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sod with grub damage
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Keep your turf grub free!


All of a sudden, my lawn is getting all of these small holes, about the size of a lemon, dug all over. I had been told that we did not have Japanese beetles, so I don't think that the grubs are the problem. Off to one side, there is an area where the sod was just totally peeled back. What is causing all of the damage, and how do I stop it from happening?

Answer

Despite the fact that you were told you did not have Japanese beetles; I am virtually positive judging by the visual image I inspected and the timing of this occurrence that it is grub damage. Grub worms are the result of primarily Japanese beetles, also called European chafers, laying their eggs around midsummer, preferentially in sunny locations on your lawn. The white grubs are the larval form of these scarab beetles and will begin feeding on lawn roots. Grub damage will then typically become visible around late summer showing itself as brown, patchy and unattractive lawn areas. Such visual scarring could however also be due to other causative factors, i.e. poor soil, drought or disease. One should always physically search for grubs by looking beneath the turf. Once grubs reach levels of 8-12 per square foot they will cause damage. Though grubs themselves do eat grass roots and cause damage this way, oftentimes the more severe damage will occur when further wildlife comes to eat the grubs. These will commonly be raccoons or skunks, sometimes moles and birds, and they will dig into the turf to reach the grubs, at times peeling off entire sections of turf.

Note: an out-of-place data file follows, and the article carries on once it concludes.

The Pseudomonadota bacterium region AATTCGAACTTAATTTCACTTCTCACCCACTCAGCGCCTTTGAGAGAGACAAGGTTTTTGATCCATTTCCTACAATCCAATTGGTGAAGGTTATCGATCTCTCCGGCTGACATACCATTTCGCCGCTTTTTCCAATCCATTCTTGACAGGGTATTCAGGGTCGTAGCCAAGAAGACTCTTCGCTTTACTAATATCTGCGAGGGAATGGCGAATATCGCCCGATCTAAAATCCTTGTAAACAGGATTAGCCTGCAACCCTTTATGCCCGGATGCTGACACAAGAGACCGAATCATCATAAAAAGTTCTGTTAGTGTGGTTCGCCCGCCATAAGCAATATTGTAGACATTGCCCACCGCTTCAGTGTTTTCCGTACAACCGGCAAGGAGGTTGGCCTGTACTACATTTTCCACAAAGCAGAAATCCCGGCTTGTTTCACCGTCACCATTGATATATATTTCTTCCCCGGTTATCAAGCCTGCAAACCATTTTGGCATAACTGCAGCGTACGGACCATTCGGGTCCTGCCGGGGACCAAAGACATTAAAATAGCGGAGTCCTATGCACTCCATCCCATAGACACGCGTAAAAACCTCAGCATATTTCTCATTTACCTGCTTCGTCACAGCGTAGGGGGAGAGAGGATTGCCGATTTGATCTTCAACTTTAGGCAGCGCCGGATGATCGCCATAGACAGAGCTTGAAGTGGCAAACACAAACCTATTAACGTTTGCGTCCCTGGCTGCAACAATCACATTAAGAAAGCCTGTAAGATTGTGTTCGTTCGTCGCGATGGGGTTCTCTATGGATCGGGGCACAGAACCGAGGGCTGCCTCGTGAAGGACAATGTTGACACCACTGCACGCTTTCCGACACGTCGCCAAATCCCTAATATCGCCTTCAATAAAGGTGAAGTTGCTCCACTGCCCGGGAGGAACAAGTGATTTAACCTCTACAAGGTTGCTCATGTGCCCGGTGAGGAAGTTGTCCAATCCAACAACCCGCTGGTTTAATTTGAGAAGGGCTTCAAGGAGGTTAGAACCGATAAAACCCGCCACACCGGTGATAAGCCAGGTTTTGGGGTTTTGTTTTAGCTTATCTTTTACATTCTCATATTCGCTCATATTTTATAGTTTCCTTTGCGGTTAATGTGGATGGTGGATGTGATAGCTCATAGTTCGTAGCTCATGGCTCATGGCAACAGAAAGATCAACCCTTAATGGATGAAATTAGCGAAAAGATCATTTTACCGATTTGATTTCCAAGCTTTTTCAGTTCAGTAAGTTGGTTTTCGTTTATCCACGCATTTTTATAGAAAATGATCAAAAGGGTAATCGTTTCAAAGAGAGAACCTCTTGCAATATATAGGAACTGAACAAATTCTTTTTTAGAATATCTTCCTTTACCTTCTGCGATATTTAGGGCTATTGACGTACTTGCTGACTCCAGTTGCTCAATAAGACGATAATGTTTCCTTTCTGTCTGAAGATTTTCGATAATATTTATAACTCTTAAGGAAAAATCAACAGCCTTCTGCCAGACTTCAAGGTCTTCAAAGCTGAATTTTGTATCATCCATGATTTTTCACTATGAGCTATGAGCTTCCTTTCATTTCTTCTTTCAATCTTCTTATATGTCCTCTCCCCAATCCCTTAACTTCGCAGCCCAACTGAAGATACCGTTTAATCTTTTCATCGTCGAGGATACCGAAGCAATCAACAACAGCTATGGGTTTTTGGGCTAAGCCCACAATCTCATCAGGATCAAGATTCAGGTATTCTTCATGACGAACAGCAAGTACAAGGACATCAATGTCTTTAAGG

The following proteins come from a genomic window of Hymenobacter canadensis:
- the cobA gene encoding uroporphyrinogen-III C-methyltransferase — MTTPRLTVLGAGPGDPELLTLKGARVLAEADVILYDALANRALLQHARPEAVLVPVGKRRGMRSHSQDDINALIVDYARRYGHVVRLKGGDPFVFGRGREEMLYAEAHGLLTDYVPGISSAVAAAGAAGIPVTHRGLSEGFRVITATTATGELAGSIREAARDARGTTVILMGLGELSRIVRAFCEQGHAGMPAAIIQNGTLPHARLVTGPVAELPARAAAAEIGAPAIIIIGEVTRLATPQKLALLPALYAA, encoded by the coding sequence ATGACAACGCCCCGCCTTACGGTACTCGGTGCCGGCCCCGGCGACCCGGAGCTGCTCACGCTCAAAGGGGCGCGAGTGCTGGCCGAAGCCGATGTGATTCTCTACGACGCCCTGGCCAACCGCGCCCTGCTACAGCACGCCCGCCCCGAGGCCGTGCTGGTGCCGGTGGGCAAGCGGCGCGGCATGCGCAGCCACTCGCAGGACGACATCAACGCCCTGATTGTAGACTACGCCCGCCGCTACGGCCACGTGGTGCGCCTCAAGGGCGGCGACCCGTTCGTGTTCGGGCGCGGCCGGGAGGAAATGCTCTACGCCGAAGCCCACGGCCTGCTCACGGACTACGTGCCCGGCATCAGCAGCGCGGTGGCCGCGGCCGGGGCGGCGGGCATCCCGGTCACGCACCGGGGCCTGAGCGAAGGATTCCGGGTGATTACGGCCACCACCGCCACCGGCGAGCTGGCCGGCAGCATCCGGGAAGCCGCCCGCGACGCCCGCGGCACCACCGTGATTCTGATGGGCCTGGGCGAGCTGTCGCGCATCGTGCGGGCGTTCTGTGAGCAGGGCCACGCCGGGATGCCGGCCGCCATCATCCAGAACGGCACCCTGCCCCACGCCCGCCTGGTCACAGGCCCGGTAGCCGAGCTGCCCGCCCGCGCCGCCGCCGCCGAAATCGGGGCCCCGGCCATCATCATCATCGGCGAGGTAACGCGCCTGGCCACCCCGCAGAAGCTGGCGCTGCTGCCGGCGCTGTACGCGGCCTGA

Mechanical Control

Performing routine cultivation and lawn aerating can be minimally successful.

Biological Control

Beneficial nematodes are environmentally friendly as they will attack grubs and are not harmful to bees, earthworms or other beneficials. The same applies for Milky Spore, a nodual bacteria. Nematodes can be applied by means of watering, injection or by mixing them in with soil or mulch, whilst the Milky Spore is applied in a granular form. The bacteria remain dormant in the soil until ingested by grubs, at which time it multiplies and subsequently consume the grub. Grub Busters Grub Eliminator would be an effective nematode product. Both biological control forms should be repeated for several years.

Chemical Control

Effective chemical treatments include the active ingredient chlorantraniliprole or dylox. Products containing dylox are applied in midsummer and kill mature grubs upon contact which are feeding beneath the soil surface. However as dead grubs remain present in the soil for some time damage can still occur from raccoons and skunks digging for these. On the other hand chlorantraniliprole products can be applied earlier in the summer before grubs have hatched. Newly hatched grubs are highly susceptible and are thereby reduced before causing excessive damage. Examples of these would be Bayer 24 Hour Grub Killer Plus and Scott's Grubex.



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